I am apparently not the only one who has become a bit disillusioned with this academic writing style. Granted it is a bit different in science work where you have to use words with ten and fifteen syllables on a regular basis and have to be painstakingly precise about every detail but the rest of academia might be served well by allowing a bit more wriggle room. The Atlantic published an article exploring this in depth and provided this little gem:
The work of the text is to literalize the signifiers of the first encounter, dismantling the ideal as an idol. In this literalization, the idolatrous deception of the first moment becomes readable. The ideal will reveal itself to be an idol. Step by step, the ideal is pursued by a devouring doppelganger, tearing apart all transcendence. This de-idealization follows the path of reification, or, to invoke Augustine, the path of carnalization of the spiritual. Rhetorically, this is effected through literalization. A Sentimental Education does little more than elaborate the progressive literalization of the Annunciation.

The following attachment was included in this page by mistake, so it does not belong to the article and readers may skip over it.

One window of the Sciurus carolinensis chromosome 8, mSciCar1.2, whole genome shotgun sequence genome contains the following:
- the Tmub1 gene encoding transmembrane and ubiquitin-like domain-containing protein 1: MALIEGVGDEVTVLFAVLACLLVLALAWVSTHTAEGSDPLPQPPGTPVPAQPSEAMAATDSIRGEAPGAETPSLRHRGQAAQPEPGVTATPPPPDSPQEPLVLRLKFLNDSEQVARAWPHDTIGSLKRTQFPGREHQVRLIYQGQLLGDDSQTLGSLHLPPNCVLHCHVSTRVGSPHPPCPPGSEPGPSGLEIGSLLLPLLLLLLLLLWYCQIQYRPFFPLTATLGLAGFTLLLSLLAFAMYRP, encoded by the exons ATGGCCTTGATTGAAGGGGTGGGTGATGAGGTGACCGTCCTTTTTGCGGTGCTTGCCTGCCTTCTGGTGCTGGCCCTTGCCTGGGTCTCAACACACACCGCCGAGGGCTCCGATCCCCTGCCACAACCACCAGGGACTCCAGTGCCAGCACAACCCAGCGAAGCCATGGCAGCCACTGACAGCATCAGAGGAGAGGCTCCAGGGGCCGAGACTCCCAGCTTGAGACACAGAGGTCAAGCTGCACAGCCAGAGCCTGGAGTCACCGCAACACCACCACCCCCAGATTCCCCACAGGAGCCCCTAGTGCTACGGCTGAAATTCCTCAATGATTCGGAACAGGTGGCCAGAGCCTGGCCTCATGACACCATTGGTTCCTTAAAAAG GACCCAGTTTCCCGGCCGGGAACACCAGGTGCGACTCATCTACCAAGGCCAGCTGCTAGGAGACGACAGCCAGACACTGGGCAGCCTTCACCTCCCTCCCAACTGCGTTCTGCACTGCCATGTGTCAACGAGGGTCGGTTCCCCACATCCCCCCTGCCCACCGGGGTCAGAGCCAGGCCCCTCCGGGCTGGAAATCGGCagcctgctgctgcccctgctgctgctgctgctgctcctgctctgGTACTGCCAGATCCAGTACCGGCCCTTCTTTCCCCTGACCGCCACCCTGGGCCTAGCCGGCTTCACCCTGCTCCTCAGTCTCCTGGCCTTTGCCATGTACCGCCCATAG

Though all the words are spelled correctly most of even the high end spell checkers don't even recognize some of them. Maybe some of those "Piled Higher and Deeper" folks need to tone it down a bit.